Music affects mood, experts agree and students at California Baptist University agree as well. It affects the brain and the way people view the world, whether they realize it or not.
Music can make people feel like they can do anything if they set their minds to it. It can also make them feel like the world around them is crumbling down. It can bring out sad emotions as well as happy ones. Beyoncé helps when running that extra mile, and Adele helps mend those broken hearts.
“Music places people in a different mindset and it all has to do with the neurological pathways that are created in our brain after we listen to music that is meaningful to us,” said Michelle Peprah, junior psychology major.
According to Healthline, a study published in the Journal of Consumer Research found that people tend to prefer sad music when they are experiencing a deep interpersonal loss, such as the end of a relationship. The authors of that study suggested sad music provides a substitute for the lost relationship. They compared it to the preference most people have for an empathic friend — someone who truly understands what you are going through.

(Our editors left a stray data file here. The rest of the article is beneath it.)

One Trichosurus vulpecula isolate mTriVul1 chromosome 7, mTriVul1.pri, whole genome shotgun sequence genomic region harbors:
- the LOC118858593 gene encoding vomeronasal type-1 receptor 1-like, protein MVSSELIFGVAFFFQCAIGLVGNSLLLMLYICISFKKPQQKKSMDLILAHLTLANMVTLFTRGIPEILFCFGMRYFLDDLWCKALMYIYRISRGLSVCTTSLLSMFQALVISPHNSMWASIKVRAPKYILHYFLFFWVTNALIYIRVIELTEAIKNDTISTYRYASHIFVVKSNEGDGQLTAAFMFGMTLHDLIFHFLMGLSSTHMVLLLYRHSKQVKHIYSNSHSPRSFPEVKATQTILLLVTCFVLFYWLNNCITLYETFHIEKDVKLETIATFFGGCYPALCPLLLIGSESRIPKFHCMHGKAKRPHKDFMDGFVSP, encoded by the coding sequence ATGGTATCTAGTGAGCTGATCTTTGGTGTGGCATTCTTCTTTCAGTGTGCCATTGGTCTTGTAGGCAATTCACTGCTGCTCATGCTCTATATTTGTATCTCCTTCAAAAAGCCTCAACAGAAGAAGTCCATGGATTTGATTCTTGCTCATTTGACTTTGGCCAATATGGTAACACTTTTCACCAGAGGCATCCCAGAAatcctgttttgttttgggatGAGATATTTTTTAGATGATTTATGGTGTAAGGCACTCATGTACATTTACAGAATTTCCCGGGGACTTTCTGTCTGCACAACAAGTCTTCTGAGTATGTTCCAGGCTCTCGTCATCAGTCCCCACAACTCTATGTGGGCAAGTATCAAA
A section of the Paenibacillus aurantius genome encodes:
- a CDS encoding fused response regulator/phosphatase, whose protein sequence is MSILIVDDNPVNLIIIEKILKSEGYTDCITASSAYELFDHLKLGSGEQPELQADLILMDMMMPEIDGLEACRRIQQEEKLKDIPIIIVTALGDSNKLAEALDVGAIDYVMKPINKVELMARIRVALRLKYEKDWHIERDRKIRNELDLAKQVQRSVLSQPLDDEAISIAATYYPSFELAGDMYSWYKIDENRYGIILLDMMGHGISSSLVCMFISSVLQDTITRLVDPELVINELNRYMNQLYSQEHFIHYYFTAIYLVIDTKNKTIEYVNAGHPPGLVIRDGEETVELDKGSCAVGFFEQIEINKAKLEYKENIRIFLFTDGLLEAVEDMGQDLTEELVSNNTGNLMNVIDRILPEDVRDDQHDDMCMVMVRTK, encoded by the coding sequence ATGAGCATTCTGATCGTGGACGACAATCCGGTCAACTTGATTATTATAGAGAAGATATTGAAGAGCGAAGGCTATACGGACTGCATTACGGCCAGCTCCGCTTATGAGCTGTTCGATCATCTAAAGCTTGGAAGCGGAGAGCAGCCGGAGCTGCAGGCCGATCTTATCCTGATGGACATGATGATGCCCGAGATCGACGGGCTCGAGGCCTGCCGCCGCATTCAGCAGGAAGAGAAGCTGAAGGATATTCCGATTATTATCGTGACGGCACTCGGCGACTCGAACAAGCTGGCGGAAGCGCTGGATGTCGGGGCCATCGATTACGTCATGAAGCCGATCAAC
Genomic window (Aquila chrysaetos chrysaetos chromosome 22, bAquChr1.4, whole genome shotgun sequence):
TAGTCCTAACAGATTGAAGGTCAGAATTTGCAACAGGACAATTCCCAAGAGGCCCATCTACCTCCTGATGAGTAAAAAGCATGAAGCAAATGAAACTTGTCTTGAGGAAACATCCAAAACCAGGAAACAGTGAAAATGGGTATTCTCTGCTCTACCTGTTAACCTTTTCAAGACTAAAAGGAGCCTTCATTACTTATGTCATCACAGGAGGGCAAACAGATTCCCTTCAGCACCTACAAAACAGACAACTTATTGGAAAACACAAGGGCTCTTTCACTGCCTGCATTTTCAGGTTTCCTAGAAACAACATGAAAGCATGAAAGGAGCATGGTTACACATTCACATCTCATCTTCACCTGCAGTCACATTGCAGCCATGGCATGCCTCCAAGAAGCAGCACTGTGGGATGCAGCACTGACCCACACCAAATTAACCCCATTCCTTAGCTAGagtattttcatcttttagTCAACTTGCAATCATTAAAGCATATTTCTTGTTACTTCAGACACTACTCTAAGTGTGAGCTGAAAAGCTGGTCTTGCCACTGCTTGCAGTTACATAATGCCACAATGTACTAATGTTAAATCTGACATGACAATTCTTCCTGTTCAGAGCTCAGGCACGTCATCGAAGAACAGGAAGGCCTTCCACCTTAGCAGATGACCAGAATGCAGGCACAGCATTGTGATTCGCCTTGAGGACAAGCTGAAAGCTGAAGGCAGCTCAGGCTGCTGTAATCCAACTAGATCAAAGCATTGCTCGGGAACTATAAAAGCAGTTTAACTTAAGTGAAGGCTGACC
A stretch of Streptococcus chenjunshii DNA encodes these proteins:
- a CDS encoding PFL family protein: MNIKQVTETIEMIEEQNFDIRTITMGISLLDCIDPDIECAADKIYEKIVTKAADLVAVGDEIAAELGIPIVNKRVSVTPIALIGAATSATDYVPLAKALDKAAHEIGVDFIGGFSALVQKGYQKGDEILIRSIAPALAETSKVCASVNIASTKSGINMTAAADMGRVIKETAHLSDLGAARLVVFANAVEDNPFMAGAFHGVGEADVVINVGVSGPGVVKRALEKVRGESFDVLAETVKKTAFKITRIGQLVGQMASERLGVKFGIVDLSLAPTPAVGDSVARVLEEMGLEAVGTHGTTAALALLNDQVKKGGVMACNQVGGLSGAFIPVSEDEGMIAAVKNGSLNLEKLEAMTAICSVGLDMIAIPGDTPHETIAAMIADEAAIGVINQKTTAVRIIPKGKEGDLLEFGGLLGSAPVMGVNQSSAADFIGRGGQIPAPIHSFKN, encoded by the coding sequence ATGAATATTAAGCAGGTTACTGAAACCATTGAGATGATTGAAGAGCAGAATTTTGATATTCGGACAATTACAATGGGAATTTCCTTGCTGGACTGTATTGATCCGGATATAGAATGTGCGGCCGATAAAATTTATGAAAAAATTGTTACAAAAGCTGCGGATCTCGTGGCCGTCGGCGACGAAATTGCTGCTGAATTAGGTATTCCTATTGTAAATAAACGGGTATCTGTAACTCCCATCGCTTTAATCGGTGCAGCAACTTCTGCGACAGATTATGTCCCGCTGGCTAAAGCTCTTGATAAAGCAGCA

When there are no words to describe emotions, music can act as the bridge between the two and can emotionally connect people with their past and with future dreams. It connects people when gathering for a cousin’s wedding and everyone dances to the same song even if it has never been heard. People can associate music with the way they feel, whether or not they realize it.
“Our senses can trigger memories more easily and frequently than we may recognize, for example, like smelling, tasting or hearing something familiar to us,” said Elaine Gutierrez, patient financial service representative at Memorial Healthcare System.
For many college students, music impacts how they perform in classes. The way students study and the results they obtain is affected by music they choose.